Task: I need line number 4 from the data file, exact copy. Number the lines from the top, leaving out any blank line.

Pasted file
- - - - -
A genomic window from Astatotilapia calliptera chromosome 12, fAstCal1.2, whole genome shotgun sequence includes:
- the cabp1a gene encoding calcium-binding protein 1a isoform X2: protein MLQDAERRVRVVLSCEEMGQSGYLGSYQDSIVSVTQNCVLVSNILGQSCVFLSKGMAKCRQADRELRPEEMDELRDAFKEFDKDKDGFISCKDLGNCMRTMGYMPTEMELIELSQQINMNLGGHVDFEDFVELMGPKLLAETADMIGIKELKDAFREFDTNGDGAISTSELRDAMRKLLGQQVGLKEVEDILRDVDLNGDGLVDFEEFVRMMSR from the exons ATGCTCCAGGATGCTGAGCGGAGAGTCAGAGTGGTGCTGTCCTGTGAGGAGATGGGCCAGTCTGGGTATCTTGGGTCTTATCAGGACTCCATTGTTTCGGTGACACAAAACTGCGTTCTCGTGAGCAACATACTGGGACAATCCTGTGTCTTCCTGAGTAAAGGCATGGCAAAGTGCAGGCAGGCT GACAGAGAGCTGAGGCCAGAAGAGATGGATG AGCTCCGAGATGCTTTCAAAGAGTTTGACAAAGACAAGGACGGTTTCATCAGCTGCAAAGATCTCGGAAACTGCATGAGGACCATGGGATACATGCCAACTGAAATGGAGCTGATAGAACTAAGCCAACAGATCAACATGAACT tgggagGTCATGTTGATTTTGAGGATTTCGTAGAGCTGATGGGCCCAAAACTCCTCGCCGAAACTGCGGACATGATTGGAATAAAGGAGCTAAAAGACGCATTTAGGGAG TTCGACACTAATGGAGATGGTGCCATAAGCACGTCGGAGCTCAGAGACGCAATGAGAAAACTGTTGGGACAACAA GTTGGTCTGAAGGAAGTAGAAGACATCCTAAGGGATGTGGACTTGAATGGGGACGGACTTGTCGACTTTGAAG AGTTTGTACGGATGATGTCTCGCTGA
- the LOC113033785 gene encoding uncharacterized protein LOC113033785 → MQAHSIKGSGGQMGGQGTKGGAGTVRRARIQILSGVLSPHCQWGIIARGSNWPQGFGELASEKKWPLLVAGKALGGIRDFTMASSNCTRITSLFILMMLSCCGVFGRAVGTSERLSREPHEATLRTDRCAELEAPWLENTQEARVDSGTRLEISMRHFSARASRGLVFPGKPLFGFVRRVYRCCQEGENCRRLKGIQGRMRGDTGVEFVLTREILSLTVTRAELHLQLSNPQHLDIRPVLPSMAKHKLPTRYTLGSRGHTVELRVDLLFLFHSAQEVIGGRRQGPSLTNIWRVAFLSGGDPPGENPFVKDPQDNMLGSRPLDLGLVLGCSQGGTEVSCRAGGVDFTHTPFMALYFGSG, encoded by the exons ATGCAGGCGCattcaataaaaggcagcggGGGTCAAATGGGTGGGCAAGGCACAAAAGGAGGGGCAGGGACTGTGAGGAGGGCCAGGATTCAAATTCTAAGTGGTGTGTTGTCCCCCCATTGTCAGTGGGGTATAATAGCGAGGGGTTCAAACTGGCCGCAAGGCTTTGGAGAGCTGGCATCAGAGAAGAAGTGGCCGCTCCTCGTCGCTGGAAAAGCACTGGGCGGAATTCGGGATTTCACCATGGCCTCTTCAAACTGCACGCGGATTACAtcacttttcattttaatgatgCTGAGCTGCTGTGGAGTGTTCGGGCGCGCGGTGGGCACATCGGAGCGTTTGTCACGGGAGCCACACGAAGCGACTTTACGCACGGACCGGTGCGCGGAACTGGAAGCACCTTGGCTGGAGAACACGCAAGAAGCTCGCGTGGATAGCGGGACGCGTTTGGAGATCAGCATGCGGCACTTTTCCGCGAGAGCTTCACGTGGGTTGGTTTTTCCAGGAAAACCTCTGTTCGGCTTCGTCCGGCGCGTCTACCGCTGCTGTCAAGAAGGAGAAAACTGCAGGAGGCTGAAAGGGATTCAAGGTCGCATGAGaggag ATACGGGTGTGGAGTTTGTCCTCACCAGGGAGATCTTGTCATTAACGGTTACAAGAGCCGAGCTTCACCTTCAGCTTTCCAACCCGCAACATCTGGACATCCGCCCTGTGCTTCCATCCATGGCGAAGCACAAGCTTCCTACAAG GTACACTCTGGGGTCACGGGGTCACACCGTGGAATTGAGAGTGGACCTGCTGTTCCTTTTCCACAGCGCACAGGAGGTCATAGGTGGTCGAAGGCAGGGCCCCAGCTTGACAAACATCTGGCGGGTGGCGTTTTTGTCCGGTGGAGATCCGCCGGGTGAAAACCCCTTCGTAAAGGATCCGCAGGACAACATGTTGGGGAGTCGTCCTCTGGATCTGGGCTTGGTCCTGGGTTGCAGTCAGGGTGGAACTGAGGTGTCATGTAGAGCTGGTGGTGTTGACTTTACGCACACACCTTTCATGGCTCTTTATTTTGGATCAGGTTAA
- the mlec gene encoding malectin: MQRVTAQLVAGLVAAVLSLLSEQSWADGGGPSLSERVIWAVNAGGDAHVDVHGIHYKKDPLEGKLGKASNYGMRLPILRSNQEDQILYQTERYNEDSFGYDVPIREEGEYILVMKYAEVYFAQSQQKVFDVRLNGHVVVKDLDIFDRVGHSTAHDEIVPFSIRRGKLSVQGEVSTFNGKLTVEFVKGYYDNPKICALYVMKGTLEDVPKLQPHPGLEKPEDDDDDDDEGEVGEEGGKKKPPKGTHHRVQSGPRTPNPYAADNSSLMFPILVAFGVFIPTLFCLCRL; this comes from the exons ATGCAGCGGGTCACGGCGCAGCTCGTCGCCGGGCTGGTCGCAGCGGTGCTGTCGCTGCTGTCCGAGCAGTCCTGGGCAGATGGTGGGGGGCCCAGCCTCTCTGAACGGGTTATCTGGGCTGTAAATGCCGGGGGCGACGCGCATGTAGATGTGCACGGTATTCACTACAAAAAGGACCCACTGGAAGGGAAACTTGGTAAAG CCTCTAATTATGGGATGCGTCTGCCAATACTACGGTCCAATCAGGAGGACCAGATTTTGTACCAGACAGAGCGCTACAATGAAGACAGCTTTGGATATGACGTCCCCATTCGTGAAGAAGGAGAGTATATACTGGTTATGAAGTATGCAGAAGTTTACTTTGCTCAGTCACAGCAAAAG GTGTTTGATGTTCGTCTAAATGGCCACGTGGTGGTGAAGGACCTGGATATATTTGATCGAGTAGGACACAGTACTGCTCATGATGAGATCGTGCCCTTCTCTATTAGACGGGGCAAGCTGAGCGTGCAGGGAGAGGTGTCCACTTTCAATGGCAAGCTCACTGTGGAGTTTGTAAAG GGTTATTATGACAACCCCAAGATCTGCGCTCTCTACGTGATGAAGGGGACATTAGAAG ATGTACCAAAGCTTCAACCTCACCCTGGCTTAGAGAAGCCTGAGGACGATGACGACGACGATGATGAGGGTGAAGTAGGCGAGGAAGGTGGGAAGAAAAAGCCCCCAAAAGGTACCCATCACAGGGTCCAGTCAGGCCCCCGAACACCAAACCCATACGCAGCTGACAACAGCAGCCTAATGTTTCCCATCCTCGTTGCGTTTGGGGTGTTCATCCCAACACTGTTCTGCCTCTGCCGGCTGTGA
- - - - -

- the mlec gene encoding malectin: MQRVTAQLVAGLVAAVLSLLSEQSWADGGGPSLSERVIWAVNAGGDAHVDVHGIHYKKDPLEGKLGKASNYGMRLPILRSNQEDQILYQTERYNEDSFGYDVPIREEGEYILVMKYAEVYFAQSQQKVFDVRLNGHVVVKDLDIFDRVGHSTAHDEIVPFSIRRGKLSVQGEVSTFNGKLTVEFVKGYYDNPKICALYVMKGTLEDVPKLQPHPGLEKPEDDDDDDDEGEVGEEGGKKKPPKGTHHRVQSGPRTPNPYAADNSSLMFPILVAFGVFIPTLFCLCRL; this comes from the exons ATGCAGCGGGTCACGGCGCAGCTCGTCGCCGGGCTGGTCGCAGCGGTGCTGTCGCTGCTGTCCGAGCAGTCCTGGGCAGATGGTGGGGGGCCCAGCCTCTCTGAACGGGTTATCTGGGCTGTAAATGCCGGGGGCGACGCGCATGTAGATGTGCACGGTATTCACTACAAAAAGGACCCACTGGAAGGGAAACTTGGTAAAG CCTCTAATTATGGGATGCGTCTGCCAATACTACGGTCCAATCAGGAGGACCAGATTTTGTACCAGACAGAGCGCTACAATGAAGACAGCTTTGGATATGACGTCCCCATTCGTGAAGAAGGAGAGTATATACTGGTTATGAAGTATGCAGAAGTTTACTTTGCTCAGTCACAGCAAAAG GTGTTTGATGTTCGTCTAAATGGCCACGTGGTGGTGAAGGACCTGGATATATTTGATCGAGTAGGACACAGTACTGCTCATGATGAGATCGTGCCCTTCTCTATTAGACGGGGCAAGCTGAGCGTGCAGGGAGAGGTGTCCACTTTCAATGGCAAGCTCACTGTGGAGTTTGTAAAG GGTTATTATGACAACCCCAAGATCTGCGCTCTCTACGTGATGAAGGGGACATTAGAAG ATGTACCAAAGCTTCAACCTCACCCTGGCTTAGAGAAGCCTGAGGACGATGACGACGACGATGATGAGGGTGAAGTAGGCGAGGAAGGTGGGAAGAAAAAGCCCCCAAAAGGTACCCATCACAGGGTCCAGTCAGGCCCCCGAACACCAAACCCATACGCAGCTGACAACAGCAGCCTAATGTTTCCCATCCTCGTTGCGTTTGGGGTGTTCATCCCAACACTGTTCTGCCTCTGCCGGCTGTGA